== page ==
In modern life, technology is advancing at exponential rates, and that is especially significant in the area of camera technology.
Only seven years ago, Charlie Sorrel wrote a Wired piece entitled, “Five Reasons Film Cameras Are Still Better Than Digital.” He claimed that “while film is almost dead, there are still some things that the old school does better.”
He then listed examples, such as shutter lag, battery life, viewfinder control, obsolescence i.e. frequency of launching upgraded digital cameras, and “noise,” which in the world of photography refers to picture quality and clarity.
Sorrel probably never considered himself to be a Luddite, and the claims he made for film cameras were valid at the time. But seven years have passed, and in the world of camera technology that’s the way centuries used to be counted.
There are now several new types of digital cameras on the market.
The Digital Single-Lens Reflex (DSLR) camera, which has an optical viewfinder for viewing the image through the lens and usually comes with a relatively large sensor. The mirror moves out of the way for exposure, allowing the light to hit the sensor.
The Mirror-less Interchangeable-Lens Camera (MILC), which is a different type of digital system camera. This type of camera provides an interchangeable lens mounting facility and does not have a mirror reflex optical viewfinder.
The Compact camera, usually equipped with small sensors, a fixed lens, and an electronic viewfinder (erg., a rear-facing LCD display). The smaller sensor has relatively poor imaging in some situations such as low light as it cannot capture as much light as a larger sensor.
The Fixed Mirror Sony (SLT) camera, which uses a semi-transparent mirror mounted in a fixed position and has a relatively large sensor and an electronic viewfinder. The mirror is used for continuous phase-contrast auto-focusing for still and motion pictures.
Professional photographers are divided in their use of these options, mainly because photography embraces so many different forms of the art that the decision about which camera to use is intensely personal. It is influenced by a number of factors, which can include subject matter, visual effect desired, and the limitations of each system. However, ultimately, the choice depends on how comfortable the photographer feels with the camera.
Marianna Digioia is a well known professional wildlife and nature photographer based in Monterey, California. Her specialty is photographing the outdoors, such as landscapes, animals, waterfalls, and fauna, and she travels the entire country to capture her special images.
Marianna said that she uses DSLR cameras exclusively, and argues their place in the world of photography is now firmly established. For her, there are a number of practical benefits provide by DSLR cameras. For example, the ability to be able to use interchangeable lenses for different tasks. Focusing can be manual or automatic and is activated by pressing half-way on the shutter release or a dedicated AF button.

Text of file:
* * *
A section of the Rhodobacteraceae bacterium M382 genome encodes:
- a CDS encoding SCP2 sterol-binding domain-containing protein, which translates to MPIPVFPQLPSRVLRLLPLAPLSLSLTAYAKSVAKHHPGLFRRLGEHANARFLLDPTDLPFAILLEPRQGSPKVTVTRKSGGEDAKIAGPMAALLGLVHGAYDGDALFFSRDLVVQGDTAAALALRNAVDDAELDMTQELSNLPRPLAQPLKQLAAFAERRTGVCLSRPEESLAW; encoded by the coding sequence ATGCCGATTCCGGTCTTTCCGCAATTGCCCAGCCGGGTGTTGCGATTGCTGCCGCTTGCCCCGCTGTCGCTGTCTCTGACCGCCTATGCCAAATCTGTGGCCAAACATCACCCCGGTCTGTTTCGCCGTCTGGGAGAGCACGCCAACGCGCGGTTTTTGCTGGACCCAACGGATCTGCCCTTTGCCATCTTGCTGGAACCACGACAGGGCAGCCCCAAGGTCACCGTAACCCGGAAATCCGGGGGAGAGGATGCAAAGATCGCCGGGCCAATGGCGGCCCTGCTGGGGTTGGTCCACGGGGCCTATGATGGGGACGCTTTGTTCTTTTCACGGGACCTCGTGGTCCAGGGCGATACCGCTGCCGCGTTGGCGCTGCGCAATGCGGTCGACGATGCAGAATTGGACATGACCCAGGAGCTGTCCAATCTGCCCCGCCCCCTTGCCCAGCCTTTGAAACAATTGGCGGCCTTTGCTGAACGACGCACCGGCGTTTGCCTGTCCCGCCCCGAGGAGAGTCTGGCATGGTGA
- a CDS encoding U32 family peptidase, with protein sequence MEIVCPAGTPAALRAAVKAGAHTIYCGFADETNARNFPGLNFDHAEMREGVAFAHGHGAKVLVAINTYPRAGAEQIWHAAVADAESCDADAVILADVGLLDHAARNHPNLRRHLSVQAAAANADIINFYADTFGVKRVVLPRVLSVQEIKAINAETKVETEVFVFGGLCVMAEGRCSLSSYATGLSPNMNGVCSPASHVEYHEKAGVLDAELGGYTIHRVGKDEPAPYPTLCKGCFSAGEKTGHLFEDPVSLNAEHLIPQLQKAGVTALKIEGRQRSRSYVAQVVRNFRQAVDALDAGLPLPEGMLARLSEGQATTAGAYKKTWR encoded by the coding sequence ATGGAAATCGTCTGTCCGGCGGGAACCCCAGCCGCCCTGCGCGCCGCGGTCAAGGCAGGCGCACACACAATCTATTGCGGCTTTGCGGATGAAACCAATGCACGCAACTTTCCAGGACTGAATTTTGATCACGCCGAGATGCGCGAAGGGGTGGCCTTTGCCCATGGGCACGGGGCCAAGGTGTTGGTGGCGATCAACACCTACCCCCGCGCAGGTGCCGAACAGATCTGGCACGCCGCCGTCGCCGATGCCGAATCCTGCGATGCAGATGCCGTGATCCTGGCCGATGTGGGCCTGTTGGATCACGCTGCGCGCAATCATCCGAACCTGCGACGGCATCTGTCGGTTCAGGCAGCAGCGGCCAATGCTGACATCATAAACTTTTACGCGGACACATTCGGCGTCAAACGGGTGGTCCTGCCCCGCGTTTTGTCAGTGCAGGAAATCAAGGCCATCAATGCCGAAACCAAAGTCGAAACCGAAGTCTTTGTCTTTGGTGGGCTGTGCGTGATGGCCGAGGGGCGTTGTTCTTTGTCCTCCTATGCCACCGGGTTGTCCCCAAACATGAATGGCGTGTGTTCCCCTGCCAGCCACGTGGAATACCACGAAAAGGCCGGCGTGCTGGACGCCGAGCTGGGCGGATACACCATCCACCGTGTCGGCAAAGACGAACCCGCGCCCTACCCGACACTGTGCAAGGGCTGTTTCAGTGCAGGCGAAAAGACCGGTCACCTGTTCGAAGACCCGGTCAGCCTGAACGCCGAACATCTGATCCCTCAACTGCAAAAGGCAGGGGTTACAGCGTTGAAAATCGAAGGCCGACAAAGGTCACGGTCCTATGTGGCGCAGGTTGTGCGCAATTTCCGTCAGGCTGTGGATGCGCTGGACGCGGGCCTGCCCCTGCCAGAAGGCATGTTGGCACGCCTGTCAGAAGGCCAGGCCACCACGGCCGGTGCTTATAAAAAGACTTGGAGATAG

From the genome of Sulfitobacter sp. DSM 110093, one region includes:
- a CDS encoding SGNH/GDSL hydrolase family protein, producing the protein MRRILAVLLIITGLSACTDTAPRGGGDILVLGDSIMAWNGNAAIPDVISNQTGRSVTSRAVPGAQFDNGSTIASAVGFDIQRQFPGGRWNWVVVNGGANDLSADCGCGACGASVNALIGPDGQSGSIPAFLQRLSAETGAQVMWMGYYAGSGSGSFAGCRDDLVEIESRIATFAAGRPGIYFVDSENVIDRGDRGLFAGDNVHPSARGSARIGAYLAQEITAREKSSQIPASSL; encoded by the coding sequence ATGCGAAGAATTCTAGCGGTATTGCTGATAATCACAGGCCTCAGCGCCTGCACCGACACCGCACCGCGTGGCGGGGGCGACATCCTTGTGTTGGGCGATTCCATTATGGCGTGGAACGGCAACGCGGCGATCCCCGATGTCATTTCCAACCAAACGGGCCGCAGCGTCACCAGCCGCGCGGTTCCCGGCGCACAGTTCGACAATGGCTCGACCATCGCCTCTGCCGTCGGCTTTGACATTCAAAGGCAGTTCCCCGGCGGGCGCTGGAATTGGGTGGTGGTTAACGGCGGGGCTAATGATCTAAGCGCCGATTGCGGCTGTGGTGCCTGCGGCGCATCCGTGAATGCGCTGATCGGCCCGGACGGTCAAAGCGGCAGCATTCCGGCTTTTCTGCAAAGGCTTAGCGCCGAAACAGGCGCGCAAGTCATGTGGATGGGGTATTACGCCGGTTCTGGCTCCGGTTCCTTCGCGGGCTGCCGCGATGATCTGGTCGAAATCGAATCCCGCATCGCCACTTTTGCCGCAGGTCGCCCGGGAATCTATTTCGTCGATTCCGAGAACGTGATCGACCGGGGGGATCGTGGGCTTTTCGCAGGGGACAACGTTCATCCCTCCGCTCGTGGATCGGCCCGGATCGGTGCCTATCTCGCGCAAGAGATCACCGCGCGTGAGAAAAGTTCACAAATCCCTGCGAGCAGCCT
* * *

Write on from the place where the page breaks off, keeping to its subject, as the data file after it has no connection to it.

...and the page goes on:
Compared to the newer concept of mirror-less interchangeable-lens cameras (MILC), this mirror/prism system is the characteristic difference. It provides a direct and accurate optical preview with separate auto-focus and exposure metering sensors.
Marianna Digioia, as a professional photographer, has an opinion on smartphone cameras; and does she ever use one? We were surprised to learn that she did not reject their use out of hand.
“Yes, I admit it, I do use the camera on my smart phone to snap pictures from time to time. But the quality is not quite there, despite the amount of progress that’s been made with the technology. DSLR cameras will always be my first choice when I’m trying to capture an intimate moment between two Bald Eagles, or an expanse of plains in the Midwest.”
The fact is that, despite the advancement of smartphone camera technology and its ever increasing power, real digital cameras still offer the best image resolution — for now! It would foolish to predict what may happen in the future, and the day may come when a smartphone will rival the quality of a digital camera.
Until then, Marianna Digioia points out that her DSLR cameras are the best system for her special requirements.
“The images have inherently better resolution, and are definitely easier to manipulate and edit once they’ve been taken. They really bring out the warmth in the image that’s left out when you take a photograph with a smartphone.”
For non-professionals, smartphones can be appealing to use because they have big touch-screen LCD’s with intuitive controls. But for taking really great photos, you really need physical controls. To set your advanced camera precisely, nothing beats a manual focus ring, an exposure dial, or even something as simple as a responsive shutter button.
The social-media sites have created an explosion of images, millions, even billions, of pictures for the world to see. Browsing on the internet leaves the brain saturated.
That’s the reason we need to view the work of true photographic professionals, like Marianna Digioia, to help us understand and appreciate the beauty of a really great photograph.